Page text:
Find a Christian store

Interview With Kathleen Paul

Meet Kathleen Paul
Interview by Sandra Moore

Tell us a little about yourself -- age, married/single, children, how many books authored, etc.

I'm fifty and have been a single mom for 14 years. My kids are all grown up. My son is still living in the basement. We refer to him as the ogre from the dungeon. (He's actually quite nice, but big and perpetually wrinkled.) My 86 year old mom lives with me too. My daughter and husband are having a baby in October.

I will have three novels and three novellas published by the end of the year. I have one more novella under contract. All Barbour and Heartsong Presents. I've had one short story published and the girls who attend my summer writing club are having four books published as ebooks.

How did you become interested in writing?

I suppose as most writers, I could say I started writing as a child. I wrote stories and read them to my friends at the weekend slumber party. But as an adult, I was more interested in writing children's books and took the Institute of Children's Literature course.

When my daughter was thirteen, she announced she wanted to read a grown-up love story. ACK!!!!!! There was no way I was going to let her read one of those bodice rippers. She and her brother went away for ten days to the Christian Youth in Action camp to train for summer ministry. When she returned I handed her my first complete novel which had been written in her absence. During the next six weeks while they went on five day mission trips, I wrote the second. That is the one that sold and was published the year she got married.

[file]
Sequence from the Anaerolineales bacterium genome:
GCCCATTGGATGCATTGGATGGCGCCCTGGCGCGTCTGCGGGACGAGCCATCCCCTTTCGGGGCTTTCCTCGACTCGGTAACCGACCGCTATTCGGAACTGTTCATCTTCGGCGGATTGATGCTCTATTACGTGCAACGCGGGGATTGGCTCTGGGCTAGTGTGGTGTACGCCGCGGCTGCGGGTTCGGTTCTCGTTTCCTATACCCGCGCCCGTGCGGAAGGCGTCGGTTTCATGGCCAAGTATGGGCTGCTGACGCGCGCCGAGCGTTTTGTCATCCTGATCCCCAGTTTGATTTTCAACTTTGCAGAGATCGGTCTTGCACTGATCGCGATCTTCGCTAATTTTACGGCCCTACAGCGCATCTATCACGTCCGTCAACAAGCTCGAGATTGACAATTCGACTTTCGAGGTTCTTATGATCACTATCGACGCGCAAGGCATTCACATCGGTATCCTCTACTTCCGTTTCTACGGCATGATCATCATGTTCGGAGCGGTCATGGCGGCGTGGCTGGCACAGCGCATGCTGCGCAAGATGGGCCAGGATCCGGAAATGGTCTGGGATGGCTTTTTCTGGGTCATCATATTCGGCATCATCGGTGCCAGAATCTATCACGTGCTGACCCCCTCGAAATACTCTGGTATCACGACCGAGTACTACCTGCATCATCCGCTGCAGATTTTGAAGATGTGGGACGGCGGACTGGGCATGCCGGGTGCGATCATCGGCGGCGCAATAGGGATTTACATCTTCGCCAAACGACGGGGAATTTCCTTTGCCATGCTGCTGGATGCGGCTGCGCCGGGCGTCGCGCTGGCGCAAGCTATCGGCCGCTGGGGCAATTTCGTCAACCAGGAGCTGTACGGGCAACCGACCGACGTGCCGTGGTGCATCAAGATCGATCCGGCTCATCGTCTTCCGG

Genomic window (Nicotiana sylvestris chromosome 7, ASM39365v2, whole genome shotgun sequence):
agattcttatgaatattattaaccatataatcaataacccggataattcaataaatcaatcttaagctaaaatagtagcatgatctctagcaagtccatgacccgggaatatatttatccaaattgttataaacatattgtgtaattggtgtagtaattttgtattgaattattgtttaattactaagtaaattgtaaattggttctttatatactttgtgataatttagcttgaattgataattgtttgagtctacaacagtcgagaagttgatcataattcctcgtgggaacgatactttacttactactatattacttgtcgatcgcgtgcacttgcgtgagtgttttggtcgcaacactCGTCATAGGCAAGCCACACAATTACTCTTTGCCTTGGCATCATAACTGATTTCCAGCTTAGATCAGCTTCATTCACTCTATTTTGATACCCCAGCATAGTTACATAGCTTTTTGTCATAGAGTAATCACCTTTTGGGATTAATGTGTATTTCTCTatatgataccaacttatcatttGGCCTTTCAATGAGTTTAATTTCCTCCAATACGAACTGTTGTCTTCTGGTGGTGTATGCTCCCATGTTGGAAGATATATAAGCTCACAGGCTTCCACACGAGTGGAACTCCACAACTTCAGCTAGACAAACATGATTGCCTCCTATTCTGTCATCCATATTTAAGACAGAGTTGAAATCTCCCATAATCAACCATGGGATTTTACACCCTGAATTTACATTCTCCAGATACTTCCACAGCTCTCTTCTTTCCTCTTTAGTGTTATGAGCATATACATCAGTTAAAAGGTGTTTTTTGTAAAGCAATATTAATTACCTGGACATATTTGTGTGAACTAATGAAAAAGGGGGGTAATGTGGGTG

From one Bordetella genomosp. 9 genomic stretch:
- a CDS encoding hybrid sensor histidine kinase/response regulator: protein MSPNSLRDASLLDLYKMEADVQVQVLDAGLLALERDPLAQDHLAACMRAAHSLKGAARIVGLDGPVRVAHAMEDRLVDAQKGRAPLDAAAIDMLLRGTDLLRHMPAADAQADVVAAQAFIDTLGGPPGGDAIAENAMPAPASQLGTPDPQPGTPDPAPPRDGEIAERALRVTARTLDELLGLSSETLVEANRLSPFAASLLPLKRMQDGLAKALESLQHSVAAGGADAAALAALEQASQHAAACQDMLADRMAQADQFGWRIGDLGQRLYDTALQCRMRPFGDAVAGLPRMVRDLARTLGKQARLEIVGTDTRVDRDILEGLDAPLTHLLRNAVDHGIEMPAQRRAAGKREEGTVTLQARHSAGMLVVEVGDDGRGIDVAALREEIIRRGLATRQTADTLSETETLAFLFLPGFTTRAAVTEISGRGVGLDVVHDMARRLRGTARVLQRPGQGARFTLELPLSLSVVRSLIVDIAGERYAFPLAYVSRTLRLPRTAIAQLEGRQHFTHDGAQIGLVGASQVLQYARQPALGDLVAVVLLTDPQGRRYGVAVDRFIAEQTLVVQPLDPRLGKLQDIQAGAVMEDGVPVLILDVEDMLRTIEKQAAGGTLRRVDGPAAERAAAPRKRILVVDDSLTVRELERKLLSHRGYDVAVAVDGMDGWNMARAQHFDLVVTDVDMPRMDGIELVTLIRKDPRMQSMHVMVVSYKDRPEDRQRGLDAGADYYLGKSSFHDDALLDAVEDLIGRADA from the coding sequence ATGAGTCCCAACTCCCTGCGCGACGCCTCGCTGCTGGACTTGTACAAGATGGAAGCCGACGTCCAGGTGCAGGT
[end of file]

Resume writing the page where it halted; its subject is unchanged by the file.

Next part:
What was your biggest obstacle in regards to writing and/or getting published? How did you overcome it?

I'd say lack of knowledge. I read as many how-to books as I could get my hands on and joined on-line writing groups. I then went to conferences. When I read a book I didn't like I analyzed it. I tried to analyze books I liked but got caught up in the story and turned the left side of my brain off.

What has been the highest moment of your writing career?

The arrival of the first books. I took the box back to my mother's room and put them on her bed. I sat in the rocker next to her and opened the box. I literally scooped some up in my arms and rocked them.

Who/What is your greatest inspiration to write?


He gives me characters in a situation and then I have to figure out how they should react in order to demonstrate their faith or grow in understanding of our wonderful Lord.

Are you a seat-of-the-pants writer, or do you plot extensively before your fingers hit the keyboard?

Definitely seat of the pants. I "see" the scenes in my mind and just write them down. Then I go back and do the technical stuff. I have a general idea what will be accomplished by the end of the story, but there are no details on neat 3x5 file cards. No story board. No notebooks. No character sheets. If I die just before the climax of my next book, everyone is out of luck. No ending!

What's the nicest thing anyone ever said about your writing?